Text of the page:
The U.S. Supreme Court threw out the state Supreme Court ruling on Monday that upheld Republican-drawn legislative and congressional districts. It ordered the North Carolina Supreme Court to reconsider whether the redistricting of 2011 relied too heavily on race.

 

Supreme Court building, Washington, DC, USA. Front facade.
http://commons.wikimedia.org/wiki/User:Daderot

The U.S Supreme Court will take up a case this week that potentially puts half a million North Carolinians at risk of losing their subsidized health insurance through the Affordable Care Act.

In King v. Burwellthe high court will examine whether the federal government can assist in paying insurance premiums for all Americans or if it can only offer funds in states that have created their own health care exchanges.

The U.S. Supreme Court on Monday ruled that police officers don't necessarily violate a person's constitutional rights when they stop a car based on a mistaken understanding of the law. The ruling prompted a lone dissent from Justice Sonia Sotomayor, who warned that the court's decision could exacerbate public suspicion of police in some communities.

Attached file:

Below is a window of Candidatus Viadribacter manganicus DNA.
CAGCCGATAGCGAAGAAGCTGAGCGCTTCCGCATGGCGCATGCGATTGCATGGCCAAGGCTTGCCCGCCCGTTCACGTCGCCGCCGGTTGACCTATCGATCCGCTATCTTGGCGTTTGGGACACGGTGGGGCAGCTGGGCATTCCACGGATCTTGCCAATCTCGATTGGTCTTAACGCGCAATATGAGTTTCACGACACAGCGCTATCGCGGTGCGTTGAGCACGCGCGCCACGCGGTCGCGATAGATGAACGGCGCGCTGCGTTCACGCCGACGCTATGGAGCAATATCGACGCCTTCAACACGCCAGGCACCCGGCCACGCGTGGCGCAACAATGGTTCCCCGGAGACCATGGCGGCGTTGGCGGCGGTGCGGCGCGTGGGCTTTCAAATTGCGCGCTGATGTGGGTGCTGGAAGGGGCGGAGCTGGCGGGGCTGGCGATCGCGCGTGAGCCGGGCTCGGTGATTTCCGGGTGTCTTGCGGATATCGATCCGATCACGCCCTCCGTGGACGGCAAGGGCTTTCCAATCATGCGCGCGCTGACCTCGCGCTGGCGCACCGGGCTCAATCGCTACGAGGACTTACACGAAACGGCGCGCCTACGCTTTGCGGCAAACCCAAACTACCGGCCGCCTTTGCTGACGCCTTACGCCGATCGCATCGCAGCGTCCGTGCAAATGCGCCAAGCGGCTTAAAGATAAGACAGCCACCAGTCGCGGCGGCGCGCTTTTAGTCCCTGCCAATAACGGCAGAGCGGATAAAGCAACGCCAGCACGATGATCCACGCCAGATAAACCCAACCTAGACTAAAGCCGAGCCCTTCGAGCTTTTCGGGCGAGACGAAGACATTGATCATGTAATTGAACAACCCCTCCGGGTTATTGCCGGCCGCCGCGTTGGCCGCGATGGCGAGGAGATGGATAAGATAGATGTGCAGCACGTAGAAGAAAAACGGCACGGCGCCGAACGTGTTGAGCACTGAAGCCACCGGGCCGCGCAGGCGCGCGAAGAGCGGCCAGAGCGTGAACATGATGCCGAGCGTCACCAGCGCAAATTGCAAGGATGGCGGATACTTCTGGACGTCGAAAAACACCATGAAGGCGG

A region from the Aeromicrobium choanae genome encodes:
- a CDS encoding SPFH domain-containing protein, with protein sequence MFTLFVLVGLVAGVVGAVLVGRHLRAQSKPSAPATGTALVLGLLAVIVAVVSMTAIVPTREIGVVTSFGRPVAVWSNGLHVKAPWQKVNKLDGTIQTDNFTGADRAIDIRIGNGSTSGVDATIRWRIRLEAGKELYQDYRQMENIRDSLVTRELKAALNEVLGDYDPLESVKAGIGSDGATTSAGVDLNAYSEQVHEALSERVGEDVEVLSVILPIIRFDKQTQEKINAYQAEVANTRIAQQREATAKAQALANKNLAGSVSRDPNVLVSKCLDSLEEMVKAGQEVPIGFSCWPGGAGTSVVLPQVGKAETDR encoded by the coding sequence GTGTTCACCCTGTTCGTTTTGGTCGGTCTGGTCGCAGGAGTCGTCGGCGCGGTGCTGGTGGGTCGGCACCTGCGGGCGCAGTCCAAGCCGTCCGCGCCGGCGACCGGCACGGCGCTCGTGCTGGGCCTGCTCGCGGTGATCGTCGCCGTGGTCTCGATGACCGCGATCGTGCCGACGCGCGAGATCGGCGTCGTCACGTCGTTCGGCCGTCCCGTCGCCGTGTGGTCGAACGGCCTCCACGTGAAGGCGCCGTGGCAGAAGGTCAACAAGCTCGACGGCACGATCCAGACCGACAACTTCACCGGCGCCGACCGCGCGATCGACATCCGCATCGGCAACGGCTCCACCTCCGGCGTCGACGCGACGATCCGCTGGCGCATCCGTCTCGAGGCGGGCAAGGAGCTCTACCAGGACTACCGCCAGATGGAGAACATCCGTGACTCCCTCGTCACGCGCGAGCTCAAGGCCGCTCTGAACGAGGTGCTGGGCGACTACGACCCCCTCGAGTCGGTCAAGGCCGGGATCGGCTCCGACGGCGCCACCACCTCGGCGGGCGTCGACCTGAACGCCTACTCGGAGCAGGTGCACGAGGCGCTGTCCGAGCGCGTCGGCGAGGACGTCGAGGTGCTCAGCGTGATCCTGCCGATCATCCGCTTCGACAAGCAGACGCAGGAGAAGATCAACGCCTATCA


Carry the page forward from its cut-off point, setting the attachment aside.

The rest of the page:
A picture of praying hands
wnd.adreas / PhotoRee / Creative Commons

Forsyth County wants a federal judge to lift an injunction, allowing sectarian prayers from clergy before meetings.  However, the ACLU wants the court to require that the county change its prayer policy to include people of non-traditional faiths.

A 2010 District Court injunction requires the county censor any invocations – ensuring only generic prayers are offered. 

Photo: The U.S. Supreme Court building
Sno Shuu / Flickr Creative Commons

A federal judge in Greensboro could clear the way for gay marriage in North Carolina, following the U.S. Supreme Court’s refusal on Monday to hear five pending same-sex marriage cases.

Middle District Court Judge William Osteen, who has the authority to order North Carolina to allow same-sex unions, said on Monday that he wanted to hear from both parties in a case challenging the state’s constitutional Amendment One, defining marriage as a union between a man and a woman.